It’s Thursday and I have a nice Earl Grey in my cup and just finished my bagel. Let’s get into the Five Articles.
- I’ve skipped all the stories from each senator’s home state that their press secretary arranged to make the senator look engaged with the real world issues of real people, but there are a few good articles about the hearings and this is one of them. Part of the reason I like it is that it points out the senators will have little if any impact on the merger. That will come from the Department of Justice, and, as I constantly point out, the real world effects will be felt at the state level where distribution is regulated.
- This article from Mother Jones actually points out what I talked about above. The big brewers use their size and money to make local distributors ignore smaller brands. That is where the danger lies and no protestations from US Senators is going to change that fact. This is a fight that must be waged state to state and legislative house to legislative house.
- It is always comical to me when wine people discover beer is more than just Bud Light and actually has a distinct culinary usage that may be better than wine. If you love beer you should buy Jeff Alworth’s Beer Bible and if you have a craft beer lover in your life you should buy them the book for Christmas. It is worth it. I’m still going through it right now and it is wonderful.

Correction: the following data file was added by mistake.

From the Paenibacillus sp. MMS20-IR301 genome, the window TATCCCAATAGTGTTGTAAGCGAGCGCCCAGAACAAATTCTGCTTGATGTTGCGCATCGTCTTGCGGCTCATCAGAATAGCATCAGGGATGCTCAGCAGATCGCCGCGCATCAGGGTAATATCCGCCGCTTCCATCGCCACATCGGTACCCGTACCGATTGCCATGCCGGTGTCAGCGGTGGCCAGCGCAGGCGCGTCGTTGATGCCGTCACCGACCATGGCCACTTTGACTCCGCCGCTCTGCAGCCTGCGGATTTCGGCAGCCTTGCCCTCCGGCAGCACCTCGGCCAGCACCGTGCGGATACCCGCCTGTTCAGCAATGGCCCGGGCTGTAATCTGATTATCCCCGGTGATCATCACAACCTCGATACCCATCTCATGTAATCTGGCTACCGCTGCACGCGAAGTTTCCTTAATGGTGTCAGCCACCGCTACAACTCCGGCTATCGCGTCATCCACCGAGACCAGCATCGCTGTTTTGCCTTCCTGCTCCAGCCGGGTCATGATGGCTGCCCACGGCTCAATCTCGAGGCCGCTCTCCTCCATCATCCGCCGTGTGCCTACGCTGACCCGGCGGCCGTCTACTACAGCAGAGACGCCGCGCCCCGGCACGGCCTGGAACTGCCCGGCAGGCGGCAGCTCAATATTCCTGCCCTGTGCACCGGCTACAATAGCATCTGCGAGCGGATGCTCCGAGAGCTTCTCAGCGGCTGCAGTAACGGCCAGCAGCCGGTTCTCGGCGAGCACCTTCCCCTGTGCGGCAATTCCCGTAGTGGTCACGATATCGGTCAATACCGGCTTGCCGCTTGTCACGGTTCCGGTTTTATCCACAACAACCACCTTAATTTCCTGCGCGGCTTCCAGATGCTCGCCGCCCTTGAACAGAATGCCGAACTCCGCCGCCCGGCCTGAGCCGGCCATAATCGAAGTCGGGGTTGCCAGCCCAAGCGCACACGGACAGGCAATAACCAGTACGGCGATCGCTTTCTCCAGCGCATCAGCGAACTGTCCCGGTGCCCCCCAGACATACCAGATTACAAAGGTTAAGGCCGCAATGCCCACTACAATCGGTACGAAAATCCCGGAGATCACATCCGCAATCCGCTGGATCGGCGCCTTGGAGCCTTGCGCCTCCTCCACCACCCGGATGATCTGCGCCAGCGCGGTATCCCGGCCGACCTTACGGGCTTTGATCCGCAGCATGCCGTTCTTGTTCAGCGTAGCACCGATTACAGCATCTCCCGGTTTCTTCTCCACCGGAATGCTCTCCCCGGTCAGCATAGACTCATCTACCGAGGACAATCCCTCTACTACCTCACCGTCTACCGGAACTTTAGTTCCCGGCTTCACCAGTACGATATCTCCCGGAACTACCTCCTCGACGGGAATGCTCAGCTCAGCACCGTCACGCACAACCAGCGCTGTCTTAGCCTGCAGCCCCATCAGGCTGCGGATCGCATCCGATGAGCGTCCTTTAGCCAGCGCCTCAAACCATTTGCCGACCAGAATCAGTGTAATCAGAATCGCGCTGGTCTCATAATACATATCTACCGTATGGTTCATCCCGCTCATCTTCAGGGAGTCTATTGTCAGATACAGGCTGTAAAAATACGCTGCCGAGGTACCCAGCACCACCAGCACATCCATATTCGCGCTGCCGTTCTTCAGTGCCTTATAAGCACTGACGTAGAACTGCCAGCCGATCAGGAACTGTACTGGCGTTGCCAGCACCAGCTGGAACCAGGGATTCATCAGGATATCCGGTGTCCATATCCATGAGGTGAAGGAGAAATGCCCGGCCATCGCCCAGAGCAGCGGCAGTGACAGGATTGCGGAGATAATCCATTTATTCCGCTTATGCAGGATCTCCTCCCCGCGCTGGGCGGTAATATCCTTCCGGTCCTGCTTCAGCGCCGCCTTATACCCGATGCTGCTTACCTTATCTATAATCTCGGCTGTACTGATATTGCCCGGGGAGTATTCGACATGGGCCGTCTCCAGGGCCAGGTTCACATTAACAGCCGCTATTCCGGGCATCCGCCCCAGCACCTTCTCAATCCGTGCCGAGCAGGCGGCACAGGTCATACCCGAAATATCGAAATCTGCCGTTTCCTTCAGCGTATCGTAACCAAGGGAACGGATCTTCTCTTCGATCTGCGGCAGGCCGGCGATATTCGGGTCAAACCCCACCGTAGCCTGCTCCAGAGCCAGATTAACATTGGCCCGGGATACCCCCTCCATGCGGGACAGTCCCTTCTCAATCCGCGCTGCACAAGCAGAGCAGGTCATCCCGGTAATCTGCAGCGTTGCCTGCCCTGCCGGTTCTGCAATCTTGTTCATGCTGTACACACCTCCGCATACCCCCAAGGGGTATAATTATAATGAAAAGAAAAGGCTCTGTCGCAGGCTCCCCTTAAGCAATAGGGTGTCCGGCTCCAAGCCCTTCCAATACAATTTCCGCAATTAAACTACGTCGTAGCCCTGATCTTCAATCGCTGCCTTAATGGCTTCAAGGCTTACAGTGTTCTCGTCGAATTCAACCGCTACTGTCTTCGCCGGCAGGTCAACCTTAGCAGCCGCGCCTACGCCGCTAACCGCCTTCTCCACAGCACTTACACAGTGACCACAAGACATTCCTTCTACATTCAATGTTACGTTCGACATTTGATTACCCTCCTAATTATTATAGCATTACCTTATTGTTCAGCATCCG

- Georgia enacted a cockamamie law to appease both craft brewers and protect wholesalers that would allow brewers to sell tours that included beer “samples” but not technically sell beer. Things were weird but working until the Department of Revenue looked at the idea and regulated it as if they were selling beer, which they were. Now, politicians are faced with either writing a new bill or strong-arming the Department of Revenue into reversing its ruling.
- Back to the story of Colorado and grocery store beer sales. I don’t think the claims the side that wants grocery beer sales are true. There will not be some explosion of jobs and revenue from this. Consumers, in theory, will get easier access to craft beer and grocery stores will see an uptick in sales. I predict, the liquor stores that cater to the craft beer crowd will see little if any difference in sales. They will probably lose some of the ABInbev sales, but that is about it. The stores that sold primarily from the big brewer’s portfolio will be most affected, but that doesn’t necessarily hurt craft brewers.